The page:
POPULAR SCIENCE MONTHLY
equal—the hydrocephalous infant is not to be confounded with the normal child, nor the Bushman's baby with the offspring of the Anglo-Saxon.
But, it may be objected with impatience, why all this insistence upon what is so perfectly evident? Why whisper around the secret of all the world—the very first thing that our common experience of mankind brings to our notice? We do not have to wait for science to tell us that men are not so outrageously free and so ridiculously equal. Science corroborates what common experience reveals, of course; but does not every one know of himself that when we warm up over the subject of the rights of man, and grow pardonably oratorical, we never intend to be understood with a literal exactness?
Yes, everybody knows, under normal circumstances, that men are not alike, and that it would be the very height of all that is unreasonable to expect all to act in the same way. No man of sense goes to the thistle for figs, or to the penitentiary for saints. And as human beings differ, and may reasonably be expected to find the attainment of the halo difficult in varying degrees, and the descent to Avernus easy, easier or easiest, according to their proclivities and to the help furnished them by their environment, everybody knows that there is no sense in treating all men alike, if our object is, as it ought to be, the betterment of society. One man does not need special inducements to be good; one has to have a cake dangled before him; one would be cut to the quick if the cake were merely hinted at. One man needs a gentle admonition, as his feet begin to move on the above-mentioned slope; a second must have a pretty sharp jerk, if he is to be stopped in his downward career; a third whizes by with such an impetus that to lay hands suddenly upon him is to endanger his comfort and happiness. Shall we treat them all alike, and call it even-handed justice?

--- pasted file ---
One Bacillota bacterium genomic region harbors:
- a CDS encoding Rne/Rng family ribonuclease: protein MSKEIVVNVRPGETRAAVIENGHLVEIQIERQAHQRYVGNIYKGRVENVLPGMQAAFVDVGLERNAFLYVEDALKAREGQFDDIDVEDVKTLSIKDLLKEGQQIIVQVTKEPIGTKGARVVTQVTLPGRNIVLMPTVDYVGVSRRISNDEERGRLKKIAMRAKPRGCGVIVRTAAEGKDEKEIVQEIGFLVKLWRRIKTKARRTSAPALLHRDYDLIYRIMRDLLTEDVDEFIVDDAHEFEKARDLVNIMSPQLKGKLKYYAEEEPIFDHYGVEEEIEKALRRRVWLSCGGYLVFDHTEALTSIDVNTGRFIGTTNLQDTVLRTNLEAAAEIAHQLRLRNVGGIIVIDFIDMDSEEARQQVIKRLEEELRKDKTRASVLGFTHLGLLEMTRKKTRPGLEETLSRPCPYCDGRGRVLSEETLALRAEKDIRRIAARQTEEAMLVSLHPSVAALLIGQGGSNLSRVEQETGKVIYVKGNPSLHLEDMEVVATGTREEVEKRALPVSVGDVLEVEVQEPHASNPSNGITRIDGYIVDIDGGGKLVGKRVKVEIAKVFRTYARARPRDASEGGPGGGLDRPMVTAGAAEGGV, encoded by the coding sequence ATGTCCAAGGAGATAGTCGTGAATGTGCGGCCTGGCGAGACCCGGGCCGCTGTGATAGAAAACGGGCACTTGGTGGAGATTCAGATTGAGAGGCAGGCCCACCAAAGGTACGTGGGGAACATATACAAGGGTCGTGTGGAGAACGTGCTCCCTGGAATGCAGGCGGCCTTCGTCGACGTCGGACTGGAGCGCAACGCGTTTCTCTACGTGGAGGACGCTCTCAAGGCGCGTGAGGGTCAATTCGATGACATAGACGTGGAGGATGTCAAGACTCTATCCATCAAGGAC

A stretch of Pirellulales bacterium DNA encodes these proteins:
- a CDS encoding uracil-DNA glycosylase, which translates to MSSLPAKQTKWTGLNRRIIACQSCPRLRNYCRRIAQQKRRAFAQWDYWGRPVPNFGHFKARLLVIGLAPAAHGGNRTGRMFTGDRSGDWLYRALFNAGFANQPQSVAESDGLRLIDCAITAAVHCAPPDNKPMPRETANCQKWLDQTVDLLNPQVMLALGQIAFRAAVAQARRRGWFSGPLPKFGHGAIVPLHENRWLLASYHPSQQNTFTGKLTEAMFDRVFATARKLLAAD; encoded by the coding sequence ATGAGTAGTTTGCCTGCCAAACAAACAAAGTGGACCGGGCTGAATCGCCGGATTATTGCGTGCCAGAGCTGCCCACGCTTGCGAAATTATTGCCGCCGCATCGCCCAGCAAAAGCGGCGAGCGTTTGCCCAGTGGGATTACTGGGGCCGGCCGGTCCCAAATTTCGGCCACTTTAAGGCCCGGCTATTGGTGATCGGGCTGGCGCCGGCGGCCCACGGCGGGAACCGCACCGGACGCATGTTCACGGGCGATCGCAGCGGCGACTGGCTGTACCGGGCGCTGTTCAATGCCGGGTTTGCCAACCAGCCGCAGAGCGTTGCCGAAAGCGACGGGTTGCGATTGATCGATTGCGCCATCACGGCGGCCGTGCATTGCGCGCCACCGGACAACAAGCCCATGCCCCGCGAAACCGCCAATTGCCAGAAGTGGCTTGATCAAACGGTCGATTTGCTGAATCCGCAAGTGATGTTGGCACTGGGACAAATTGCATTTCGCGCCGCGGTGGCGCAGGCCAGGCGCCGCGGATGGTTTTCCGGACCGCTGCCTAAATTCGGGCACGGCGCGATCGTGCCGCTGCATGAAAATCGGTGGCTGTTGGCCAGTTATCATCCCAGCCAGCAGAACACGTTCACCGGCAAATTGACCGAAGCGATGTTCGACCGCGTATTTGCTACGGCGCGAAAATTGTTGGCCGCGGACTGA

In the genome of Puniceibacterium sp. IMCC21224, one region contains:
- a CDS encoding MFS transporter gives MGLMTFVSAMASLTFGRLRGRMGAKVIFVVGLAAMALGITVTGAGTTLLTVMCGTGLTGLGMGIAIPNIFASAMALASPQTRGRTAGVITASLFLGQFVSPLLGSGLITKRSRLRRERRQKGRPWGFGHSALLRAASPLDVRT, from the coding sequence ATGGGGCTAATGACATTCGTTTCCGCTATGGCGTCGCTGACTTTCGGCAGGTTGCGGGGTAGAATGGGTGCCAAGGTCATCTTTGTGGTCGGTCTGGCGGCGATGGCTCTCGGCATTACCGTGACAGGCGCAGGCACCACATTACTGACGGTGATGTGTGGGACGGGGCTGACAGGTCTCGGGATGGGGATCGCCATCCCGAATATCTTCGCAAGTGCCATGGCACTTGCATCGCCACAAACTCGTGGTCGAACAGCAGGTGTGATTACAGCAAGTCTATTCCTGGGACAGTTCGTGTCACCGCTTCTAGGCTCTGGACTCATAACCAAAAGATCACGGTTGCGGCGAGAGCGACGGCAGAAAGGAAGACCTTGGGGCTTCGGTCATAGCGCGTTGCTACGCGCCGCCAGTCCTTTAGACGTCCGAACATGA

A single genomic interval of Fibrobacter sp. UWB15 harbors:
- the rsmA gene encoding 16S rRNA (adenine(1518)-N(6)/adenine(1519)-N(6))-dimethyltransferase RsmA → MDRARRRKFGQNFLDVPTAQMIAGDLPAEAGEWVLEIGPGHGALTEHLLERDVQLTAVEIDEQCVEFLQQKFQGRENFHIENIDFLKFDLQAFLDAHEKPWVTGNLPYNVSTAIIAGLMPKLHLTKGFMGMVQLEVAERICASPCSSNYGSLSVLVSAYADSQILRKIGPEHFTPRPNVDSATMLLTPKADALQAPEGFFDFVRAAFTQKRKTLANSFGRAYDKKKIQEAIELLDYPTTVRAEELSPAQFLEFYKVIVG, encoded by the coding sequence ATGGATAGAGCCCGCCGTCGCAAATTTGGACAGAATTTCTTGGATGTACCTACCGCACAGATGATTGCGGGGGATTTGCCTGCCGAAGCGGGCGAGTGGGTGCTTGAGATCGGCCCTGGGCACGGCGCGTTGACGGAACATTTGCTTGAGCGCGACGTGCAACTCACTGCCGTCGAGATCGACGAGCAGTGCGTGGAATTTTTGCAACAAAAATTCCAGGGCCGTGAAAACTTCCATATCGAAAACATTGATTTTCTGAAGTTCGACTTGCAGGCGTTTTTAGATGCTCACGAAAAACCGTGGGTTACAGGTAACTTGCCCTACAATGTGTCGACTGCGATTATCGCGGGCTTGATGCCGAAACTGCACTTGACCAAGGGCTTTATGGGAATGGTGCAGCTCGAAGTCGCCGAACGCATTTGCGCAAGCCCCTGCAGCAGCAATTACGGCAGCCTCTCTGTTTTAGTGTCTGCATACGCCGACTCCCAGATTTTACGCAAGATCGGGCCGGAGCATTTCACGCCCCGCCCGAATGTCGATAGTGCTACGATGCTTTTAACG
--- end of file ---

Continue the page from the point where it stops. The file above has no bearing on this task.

Everybody, I say, knows, under normal circumstances, that it is folly to expect men to act alike, when they are not alike; to look to see them influenced in the same way by the same object of desire or aversion; to hope to make them better by offering the same rewards or by holding up the same threats of punishment. The same heavy dumpling that will lure the hungry schoolboy to the paths of virtue, will drive the aged dyspeptic to the vice of imprecation.
But men only know this, be it marked, under normal circumstances. We must recognize the fact that men—not stupid men, or ignorant men, but men of the highest intelligence and of much learning—are capable of putting all this resolutely behind them, and of knowing nothing save that all men are free and equal, when they fall into the clutches of a certain strange metaphysical theory.
It is wonderful what abstract metaphysical reasonings will do. They have smothered the voice of seemingly indubitable fact, and have led